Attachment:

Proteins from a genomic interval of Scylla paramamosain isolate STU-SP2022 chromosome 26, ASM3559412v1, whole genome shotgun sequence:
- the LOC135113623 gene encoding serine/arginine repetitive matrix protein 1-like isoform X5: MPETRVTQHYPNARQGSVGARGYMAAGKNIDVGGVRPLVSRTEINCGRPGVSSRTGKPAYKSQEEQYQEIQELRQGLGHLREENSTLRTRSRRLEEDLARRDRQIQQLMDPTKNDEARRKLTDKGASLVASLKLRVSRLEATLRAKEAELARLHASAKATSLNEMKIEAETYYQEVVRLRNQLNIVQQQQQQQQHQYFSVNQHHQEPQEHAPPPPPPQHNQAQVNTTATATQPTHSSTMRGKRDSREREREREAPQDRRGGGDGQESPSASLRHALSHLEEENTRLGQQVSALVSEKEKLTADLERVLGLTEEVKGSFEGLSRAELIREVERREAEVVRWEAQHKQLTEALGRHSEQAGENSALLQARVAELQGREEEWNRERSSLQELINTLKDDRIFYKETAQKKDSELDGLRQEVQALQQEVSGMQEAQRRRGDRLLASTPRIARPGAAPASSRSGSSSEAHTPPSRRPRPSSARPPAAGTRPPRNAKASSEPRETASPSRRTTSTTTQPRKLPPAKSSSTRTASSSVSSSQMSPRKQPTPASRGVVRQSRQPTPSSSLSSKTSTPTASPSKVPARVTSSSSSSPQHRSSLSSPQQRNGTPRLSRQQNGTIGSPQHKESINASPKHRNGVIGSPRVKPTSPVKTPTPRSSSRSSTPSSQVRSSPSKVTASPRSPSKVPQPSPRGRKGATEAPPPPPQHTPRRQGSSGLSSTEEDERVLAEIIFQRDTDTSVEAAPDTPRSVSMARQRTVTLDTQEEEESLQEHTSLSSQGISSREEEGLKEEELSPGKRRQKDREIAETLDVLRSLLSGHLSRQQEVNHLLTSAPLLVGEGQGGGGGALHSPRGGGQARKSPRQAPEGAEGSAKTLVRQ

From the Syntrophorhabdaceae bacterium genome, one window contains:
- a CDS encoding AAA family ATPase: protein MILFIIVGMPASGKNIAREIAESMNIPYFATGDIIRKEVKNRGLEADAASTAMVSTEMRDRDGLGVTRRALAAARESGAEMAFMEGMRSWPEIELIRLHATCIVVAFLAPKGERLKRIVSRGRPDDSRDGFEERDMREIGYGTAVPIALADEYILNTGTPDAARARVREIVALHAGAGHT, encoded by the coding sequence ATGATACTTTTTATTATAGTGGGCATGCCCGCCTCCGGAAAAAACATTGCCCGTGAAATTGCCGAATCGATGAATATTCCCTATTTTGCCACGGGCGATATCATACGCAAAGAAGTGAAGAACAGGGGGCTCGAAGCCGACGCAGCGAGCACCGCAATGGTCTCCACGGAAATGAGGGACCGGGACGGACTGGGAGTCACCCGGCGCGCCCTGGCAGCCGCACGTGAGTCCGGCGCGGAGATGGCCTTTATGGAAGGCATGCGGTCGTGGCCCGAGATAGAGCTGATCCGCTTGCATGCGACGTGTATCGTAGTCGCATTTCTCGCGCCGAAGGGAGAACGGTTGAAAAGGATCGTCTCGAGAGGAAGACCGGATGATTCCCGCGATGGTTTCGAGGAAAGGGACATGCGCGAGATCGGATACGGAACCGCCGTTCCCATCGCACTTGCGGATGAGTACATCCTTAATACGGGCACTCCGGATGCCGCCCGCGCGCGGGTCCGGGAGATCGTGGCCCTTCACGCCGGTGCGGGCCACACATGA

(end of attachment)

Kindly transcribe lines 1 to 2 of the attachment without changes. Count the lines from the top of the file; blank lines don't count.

Proteins from a genomic interval of Scylla paramamosain isolate STU-SP2022 chromosome 26, ASM3559412v1, whole genome shotgun sequence:
- the LOC135113623 gene encoding serine/arginine repetitive matrix protein 1-like isoform X5: MPETRVTQHYPNARQGSVGARGYMAAGKNIDVGGVRPLVSRTEINCGRPGVSSRTGKPAYKSQEEQYQEIQELRQGLGHLREENSTLRTRSRRLEEDLARRDRQIQQLMDPTKNDEARRKLTDKGASLVASLKLRVSRLEATLRAKEAELARLHASAKATSLNEMKIEAETYYQEVVRLRNQLNIVQQQQQQQQHQYFSVNQHHQEPQEHAPPPPPPQHNQAQVNTTATATQPTHSSTMRGKRDSREREREREAPQDRRGGGDGQESPSASLRHALSHLEEENTRLGQQVSALVSEKEKLTADLERVLGLTEEVKGSFEGLSRAELIREVERREAEVVRWEAQHKQLTEALGRHSEQAGENSALLQARVAELQGREEEWNRERSSLQELINTLKDDRIFYKETAQKKDSELDGLRQEVQALQQEVSGMQEAQRRRGDRLLASTPRIARPGAAPASSRSGSSSEAHTPPSRRPRPSSARPPAAGTRPPRNAKASSEPRETASPSRRTTSTTTQPRKLPPAKSSSTRTASSSVSSSQMSPRKQPTPASRGVVRQSRQPTPSSSLSSKTSTPTASPSKVPARVTSSSSSSPQHRSSLSSPQQRNGTPRLSRQQNGTIGSPQHKESINASPKHRNGVIGSPRVKPTSPVKTPTPRSSSRSSTPSSQVRSSPSKVTASPRSPSKVPQPSPRGRKGATEAPPPPPQHTPRRQGSSGLSSTEEDERVLAEIIFQRDTDTSVEAAPDTPRSVSMARQRTVTLDTQEEEESLQEHTSLSSQGISSREEEGLKEEELSPGKRRQKDREIAETLDVLRSLLSGHLSRQQEVNHLLTSAPLLVGEGQGGGGGALHSPRGGGQARKSPRQAPEGAEGSAKTLVRQ